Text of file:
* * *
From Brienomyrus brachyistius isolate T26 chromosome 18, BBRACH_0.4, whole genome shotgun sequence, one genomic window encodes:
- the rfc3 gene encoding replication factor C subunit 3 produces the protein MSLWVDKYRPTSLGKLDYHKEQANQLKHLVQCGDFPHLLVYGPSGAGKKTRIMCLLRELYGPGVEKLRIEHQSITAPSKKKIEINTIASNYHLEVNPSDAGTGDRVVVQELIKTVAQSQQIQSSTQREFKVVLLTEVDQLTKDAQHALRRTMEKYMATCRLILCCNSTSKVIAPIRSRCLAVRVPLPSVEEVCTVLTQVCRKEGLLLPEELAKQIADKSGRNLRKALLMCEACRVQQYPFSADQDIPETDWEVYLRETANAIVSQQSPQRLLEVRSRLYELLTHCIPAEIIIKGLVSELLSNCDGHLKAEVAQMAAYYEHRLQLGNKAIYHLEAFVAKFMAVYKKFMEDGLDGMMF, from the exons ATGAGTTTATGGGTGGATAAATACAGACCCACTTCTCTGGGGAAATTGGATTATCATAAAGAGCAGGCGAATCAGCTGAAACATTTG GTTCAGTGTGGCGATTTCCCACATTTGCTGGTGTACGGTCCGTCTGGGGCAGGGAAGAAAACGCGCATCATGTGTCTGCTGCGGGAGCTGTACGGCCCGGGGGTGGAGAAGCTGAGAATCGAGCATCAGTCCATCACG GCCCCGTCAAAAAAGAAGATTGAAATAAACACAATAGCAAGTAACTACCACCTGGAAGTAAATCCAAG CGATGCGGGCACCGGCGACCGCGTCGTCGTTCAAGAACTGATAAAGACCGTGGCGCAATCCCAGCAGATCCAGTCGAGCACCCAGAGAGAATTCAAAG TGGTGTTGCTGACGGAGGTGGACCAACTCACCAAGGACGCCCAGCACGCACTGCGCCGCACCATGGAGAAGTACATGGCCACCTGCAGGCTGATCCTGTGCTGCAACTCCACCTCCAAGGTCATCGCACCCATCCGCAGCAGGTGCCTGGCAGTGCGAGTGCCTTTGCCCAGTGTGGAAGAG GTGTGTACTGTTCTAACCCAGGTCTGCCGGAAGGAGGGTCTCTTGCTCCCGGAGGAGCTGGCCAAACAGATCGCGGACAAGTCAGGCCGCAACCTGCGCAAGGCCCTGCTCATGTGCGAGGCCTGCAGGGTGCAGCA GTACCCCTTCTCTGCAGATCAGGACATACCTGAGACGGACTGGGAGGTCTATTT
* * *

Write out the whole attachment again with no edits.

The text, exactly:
From Brienomyrus brachyistius isolate T26 chromosome 18, BBRACH_0.4, whole genome shotgun sequence, one genomic window encodes:
- the rfc3 gene encoding replication factor C subunit 3 produces the protein MSLWVDKYRPTSLGKLDYHKEQANQLKHLVQCGDFPHLLVYGPSGAGKKTRIMCLLRELYGPGVEKLRIEHQSITAPSKKKIEINTIASNYHLEVNPSDAGTGDRVVVQELIKTVAQSQQIQSSTQREFKVVLLTEVDQLTKDAQHALRRTMEKYMATCRLILCCNSTSKVIAPIRSRCLAVRVPLPSVEEVCTVLTQVCRKEGLLLPEELAKQIADKSGRNLRKALLMCEACRVQQYPFSADQDIPETDWEVYLRETANAIVSQQSPQRLLEVRSRLYELLTHCIPAEIIIKGLVSELLSNCDGHLKAEVAQMAAYYEHRLQLGNKAIYHLEAFVAKFMAVYKKFMEDGLDGMMF, from the exons ATGAGTTTATGGGTGGATAAATACAGACCCACTTCTCTGGGGAAATTGGATTATCATAAAGAGCAGGCGAATCAGCTGAAACATTTG GTTCAGTGTGGCGATTTCCCACATTTGCTGGTGTACGGTCCGTCTGGGGCAGGGAAGAAAACGCGCATCATGTGTCTGCTGCGGGAGCTGTACGGCCCGGGGGTGGAGAAGCTGAGAATCGAGCATCAGTCCATCACG GCCCCGTCAAAAAAGAAGATTGAAATAAACACAATAGCAAGTAACTACCACCTGGAAGTAAATCCAAG CGATGCGGGCACCGGCGACCGCGTCGTCGTTCAAGAACTGATAAAGACCGTGGCGCAATCCCAGCAGATCCAGTCGAGCACCCAGAGAGAATTCAAAG TGGTGTTGCTGACGGAGGTGGACCAACTCACCAAGGACGCCCAGCACGCACTGCGCCGCACCATGGAGAAGTACATGGCCACCTGCAGGCTGATCCTGTGCTGCAACTCCACCTCCAAGGTCATCGCACCCATCCGCAGCAGGTGCCTGGCAGTGCGAGTGCCTTTGCCCAGTGTGGAAGAG GTGTGTACTGTTCTAACCCAGGTCTGCCGGAAGGAGGGTCTCTTGCTCCCGGAGGAGCTGGCCAAACAGATCGCGGACAAGTCAGGCCGCAACCTGCGCAAGGCCCTGCTCATGTGCGAGGCCTGCAGGGTGCAGCA GTACCCCTTCTCTGCAGATCAGGACATACCTGAGACGGACTGGGAGGTCTATTT